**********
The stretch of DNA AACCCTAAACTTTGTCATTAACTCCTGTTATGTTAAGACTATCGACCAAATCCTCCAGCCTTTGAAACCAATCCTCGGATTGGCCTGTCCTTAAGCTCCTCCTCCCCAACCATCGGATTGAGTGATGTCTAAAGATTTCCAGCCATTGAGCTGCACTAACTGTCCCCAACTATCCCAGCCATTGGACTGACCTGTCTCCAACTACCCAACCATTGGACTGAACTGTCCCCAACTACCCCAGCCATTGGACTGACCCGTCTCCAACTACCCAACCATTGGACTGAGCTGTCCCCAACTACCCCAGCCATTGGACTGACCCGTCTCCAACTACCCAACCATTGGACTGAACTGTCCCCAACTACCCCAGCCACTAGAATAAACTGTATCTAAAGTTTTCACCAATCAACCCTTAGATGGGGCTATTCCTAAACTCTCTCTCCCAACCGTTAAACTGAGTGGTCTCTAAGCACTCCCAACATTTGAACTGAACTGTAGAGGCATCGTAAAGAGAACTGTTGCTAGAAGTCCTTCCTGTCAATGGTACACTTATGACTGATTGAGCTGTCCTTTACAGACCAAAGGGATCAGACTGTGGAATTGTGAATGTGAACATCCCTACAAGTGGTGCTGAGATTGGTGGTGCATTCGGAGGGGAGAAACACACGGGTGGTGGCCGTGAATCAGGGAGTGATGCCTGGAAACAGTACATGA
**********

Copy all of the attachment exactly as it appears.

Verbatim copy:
The stretch of DNA AACCCTAAACTTTGTCATTAACTCCTGTTATGTTAAGACTATCGACCAAATCCTCCAGCCTTTGAAACCAATCCTCGGATTGGCCTGTCCTTAAGCTCCTCCTCCCCAACCATCGGATTGAGTGATGTCTAAAGATTTCCAGCCATTGAGCTGCACTAACTGTCCCCAACTATCCCAGCCATTGGACTGACCTGTCTCCAACTACCCAACCATTGGACTGAACTGTCCCCAACTACCCCAGCCATTGGACTGACCCGTCTCCAACTACCCAACCATTGGACTGAGCTGTCCCCAACTACCCCAGCCATTGGACTGACCCGTCTCCAACTACCCAACCATTGGACTGAACTGTCCCCAACTACCCCAGCCACTAGAATAAACTGTATCTAAAGTTTTCACCAATCAACCCTTAGATGGGGCTATTCCTAAACTCTCTCTCCCAACCGTTAAACTGAGTGGTCTCTAAGCACTCCCAACATTTGAACTGAACTGTAGAGGCATCGTAAAGAGAACTGTTGCTAGAAGTCCTTCCTGTCAATGGTACACTTATGACTGATTGAGCTGTCCTTTACAGACCAAAGGGATCAGACTGTGGAATTGTGAATGTGAACATCCCTACAAGTGGTGCTGAGATTGGTGGTGCATTCGGAGGGGAGAAACACACGGGTGGTGGCCGTGAATCAGGGAGTGATGCCTGGAAACAGTACATGA